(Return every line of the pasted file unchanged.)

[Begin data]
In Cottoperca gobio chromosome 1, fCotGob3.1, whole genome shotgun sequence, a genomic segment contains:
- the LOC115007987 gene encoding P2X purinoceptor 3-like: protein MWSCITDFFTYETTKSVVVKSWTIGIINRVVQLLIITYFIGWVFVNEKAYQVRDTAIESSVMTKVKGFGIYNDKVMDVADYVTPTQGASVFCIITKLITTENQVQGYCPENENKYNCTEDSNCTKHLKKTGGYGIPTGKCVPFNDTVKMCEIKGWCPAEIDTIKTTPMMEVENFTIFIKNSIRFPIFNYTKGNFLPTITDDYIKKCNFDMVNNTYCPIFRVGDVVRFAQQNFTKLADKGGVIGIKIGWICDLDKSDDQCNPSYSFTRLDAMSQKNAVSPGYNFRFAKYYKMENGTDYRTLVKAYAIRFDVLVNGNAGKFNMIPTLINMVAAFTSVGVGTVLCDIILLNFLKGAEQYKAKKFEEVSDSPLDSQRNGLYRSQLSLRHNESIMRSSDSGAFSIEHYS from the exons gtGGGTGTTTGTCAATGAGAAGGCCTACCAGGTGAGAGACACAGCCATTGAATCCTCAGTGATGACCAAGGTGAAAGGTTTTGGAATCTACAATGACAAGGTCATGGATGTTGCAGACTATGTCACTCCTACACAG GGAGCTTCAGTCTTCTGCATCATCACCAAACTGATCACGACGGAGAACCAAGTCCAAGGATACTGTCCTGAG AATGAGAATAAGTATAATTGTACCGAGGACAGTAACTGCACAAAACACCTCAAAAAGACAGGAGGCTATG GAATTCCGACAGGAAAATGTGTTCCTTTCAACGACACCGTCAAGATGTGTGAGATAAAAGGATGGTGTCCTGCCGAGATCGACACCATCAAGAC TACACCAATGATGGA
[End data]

In Cottoperca gobio chromosome 1, fCotGob3.1, whole genome shotgun sequence, a genomic segment contains:
- the LOC115007987 gene encoding P2X purinoceptor 3-like: protein MWSCITDFFTYETTKSVVVKSWTIGIINRVVQLLIITYFIGWVFVNEKAYQVRDTAIESSVMTKVKGFGIYNDKVMDVADYVTPTQGASVFCIITKLITTENQVQGYCPENENKYNCTEDSNCTKHLKKTGGYGIPTGKCVPFNDTVKMCEIKGWCPAEIDTIKTTPMMEVENFTIFIKNSIRFPIFNYTKGNFLPTITDDYIKKCNFDMVNNTYCPIFRVGDVVRFAQQNFTKLADKGGVIGIKIGWICDLDKSDDQCNPSYSFTRLDAMSQKNAVSPGYNFRFAKYYKMENGTDYRTLVKAYAIRFDVLVNGNAGKFNMIPTLINMVAAFTSVGVGTVLCDIILLNFLKGAEQYKAKKFEEVSDSPLDSQRNGLYRSQLSLRHNESIMRSSDSGAFSIEHYS from the exons gtGGGTGTTTGTCAATGAGAAGGCCTACCAGGTGAGAGACACAGCCATTGAATCCTCAGTGATGACCAAGGTGAAAGGTTTTGGAATCTACAATGACAAGGTCATGGATGTTGCAGACTATGTCACTCCTACACAG GGAGCTTCAGTCTTCTGCATCATCACCAAACTGATCACGACGGAGAACCAAGTCCAAGGATACTGTCCTGAG AATGAGAATAAGTATAATTGTACCGAGGACAGTAACTGCACAAAACACCTCAAAAAGACAGGAGGCTATG GAATTCCGACAGGAAAATGTGTTCCTTTCAACGACACCGTCAAGATGTGTGAGATAAAAGGATGGTGTCCTGCCGAGATCGACACCATCAAGAC TACACCAATGATGGA